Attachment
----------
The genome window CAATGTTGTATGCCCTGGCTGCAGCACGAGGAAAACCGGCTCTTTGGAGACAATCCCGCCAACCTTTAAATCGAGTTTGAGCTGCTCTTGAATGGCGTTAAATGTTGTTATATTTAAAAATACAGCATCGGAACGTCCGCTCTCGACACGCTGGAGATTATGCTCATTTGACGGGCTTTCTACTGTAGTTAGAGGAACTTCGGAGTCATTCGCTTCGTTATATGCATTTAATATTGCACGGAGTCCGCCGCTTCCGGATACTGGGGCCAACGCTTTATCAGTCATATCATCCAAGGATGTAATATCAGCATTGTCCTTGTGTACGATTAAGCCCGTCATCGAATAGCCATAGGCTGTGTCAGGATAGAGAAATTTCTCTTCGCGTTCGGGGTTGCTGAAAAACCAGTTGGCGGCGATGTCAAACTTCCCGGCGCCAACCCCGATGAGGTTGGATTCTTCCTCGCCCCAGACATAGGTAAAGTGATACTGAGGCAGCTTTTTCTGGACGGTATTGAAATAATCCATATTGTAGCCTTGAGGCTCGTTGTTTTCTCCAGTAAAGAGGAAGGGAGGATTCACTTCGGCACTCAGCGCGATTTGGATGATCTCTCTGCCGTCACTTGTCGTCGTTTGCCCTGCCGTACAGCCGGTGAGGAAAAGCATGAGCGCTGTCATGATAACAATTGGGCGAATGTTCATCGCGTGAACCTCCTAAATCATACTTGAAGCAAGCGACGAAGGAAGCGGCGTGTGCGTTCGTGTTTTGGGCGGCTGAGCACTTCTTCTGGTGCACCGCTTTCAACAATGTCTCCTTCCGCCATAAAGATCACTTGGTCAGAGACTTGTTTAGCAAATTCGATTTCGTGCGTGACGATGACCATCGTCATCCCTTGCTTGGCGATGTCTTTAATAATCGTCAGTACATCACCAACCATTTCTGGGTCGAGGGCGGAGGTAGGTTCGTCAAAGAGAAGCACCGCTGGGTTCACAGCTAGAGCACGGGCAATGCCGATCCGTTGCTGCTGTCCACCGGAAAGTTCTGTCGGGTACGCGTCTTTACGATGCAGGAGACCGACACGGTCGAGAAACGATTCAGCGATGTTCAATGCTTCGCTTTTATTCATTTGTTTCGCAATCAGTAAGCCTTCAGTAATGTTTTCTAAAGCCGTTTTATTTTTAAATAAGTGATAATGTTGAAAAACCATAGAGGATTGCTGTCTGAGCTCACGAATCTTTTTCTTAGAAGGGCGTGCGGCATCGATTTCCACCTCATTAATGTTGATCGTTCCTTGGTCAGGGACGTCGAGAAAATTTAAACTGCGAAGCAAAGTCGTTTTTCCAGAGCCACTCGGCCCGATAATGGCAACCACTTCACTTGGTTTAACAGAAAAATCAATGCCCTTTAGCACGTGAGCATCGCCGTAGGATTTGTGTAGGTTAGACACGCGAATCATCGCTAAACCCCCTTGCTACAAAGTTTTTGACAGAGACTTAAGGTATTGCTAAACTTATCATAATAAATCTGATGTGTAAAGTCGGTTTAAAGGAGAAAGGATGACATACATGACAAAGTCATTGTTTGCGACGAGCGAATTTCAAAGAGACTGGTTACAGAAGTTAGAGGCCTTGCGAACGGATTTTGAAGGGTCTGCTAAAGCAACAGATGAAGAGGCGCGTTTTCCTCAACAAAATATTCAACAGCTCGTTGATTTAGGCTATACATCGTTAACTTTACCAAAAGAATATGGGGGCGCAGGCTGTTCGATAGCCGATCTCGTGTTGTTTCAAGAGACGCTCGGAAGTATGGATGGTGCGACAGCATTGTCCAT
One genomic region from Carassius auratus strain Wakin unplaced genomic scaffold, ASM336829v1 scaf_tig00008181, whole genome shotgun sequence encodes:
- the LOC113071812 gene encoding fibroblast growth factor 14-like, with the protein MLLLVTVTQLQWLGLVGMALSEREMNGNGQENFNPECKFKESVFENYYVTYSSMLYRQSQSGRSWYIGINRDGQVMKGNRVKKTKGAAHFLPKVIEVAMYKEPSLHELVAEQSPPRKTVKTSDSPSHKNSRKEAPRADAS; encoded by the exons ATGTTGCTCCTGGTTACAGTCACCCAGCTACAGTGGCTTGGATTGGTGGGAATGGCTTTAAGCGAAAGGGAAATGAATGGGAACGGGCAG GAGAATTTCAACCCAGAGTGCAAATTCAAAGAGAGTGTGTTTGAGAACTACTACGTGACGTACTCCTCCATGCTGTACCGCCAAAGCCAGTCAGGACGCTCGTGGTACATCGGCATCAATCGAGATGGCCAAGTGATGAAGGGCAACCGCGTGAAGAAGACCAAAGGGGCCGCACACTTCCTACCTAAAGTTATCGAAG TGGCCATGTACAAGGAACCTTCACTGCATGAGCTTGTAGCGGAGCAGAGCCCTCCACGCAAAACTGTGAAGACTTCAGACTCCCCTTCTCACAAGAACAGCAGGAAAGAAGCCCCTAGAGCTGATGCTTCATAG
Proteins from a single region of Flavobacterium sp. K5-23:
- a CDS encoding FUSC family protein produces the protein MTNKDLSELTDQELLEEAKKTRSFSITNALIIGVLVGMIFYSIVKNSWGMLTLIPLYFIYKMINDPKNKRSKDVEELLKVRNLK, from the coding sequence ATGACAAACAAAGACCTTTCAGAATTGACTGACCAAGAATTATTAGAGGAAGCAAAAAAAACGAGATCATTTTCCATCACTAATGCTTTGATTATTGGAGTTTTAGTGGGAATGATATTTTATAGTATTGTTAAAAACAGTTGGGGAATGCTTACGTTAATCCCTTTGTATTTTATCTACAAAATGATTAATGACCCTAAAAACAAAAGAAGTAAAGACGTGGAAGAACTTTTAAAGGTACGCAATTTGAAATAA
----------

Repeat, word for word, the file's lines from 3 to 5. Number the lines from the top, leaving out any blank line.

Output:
- the LOC113071812 gene encoding fibroblast growth factor 14-like, with the protein MLLLVTVTQLQWLGLVGMALSEREMNGNGQENFNPECKFKESVFENYYVTYSSMLYRQSQSGRSWYIGINRDGQVMKGNRVKKTKGAAHFLPKVIEVAMYKEPSLHELVAEQSPPRKTVKTSDSPSHKNSRKEAPRADAS; encoded by the exons ATGTTGCTCCTGGTTACAGTCACCCAGCTACAGTGGCTTGGATTGGTGGGAATGGCTTTAAGCGAAAGGGAAATGAATGGGAACGGGCAG GAGAATTTCAACCCAGAGTGCAAATTCAAAGAGAGTGTGTTTGAGAACTACTACGTGACGTACTCCTCCATGCTGTACCGCCAAAGCCAGTCAGGACGCTCGTGGTACATCGGCATCAATCGAGATGGCCAAGTGATGAAGGGCAACCGCGTGAAGAAGACCAAAGGGGCCGCACACTTCCTACCTAAAGTTATCGAAG TGGCCATGTACAAGGAACCTTCACTGCATGAGCTTGTAGCGGAGCAGAGCCCTCCACGCAAAACTGTGAAGACTTCAGACTCCCCTTCTCACAAGAACAGCAGGAAAGAAGCCCCTAGAGCTGATGCTTCATAG
Proteins from a single region of Flavobacterium sp. K5-23:
- a CDS encoding FUSC family protein produces the protein MTNKDLSELTDQELLEEAKKTRSFSITNALIIGVLVGMIFYSIVKNSWGMLTLIPLYFIYKMINDPKNKRSKDVEELLKVRNLK, from the coding sequence ATGACAAACAAAGACCTTTCAGAATTGACTGACCAAGAATTATTAGAGGAAGCAAAAAAAACGAGATCATTTTCCATCACTAATGCTTTGATTATTGGAGTTTTAGTGGGAATGATATTTTATAGTATTGTTAAAAACAGTTGGGGAATGCTTACGTTAATCCCTTTGTATTTTATCTACAAAATGATTAATGACCCTAAAAACAAAAGAAGTAAAGACGTGGAAGAACTTTTAAAGGTACGCAATTTGAAATAA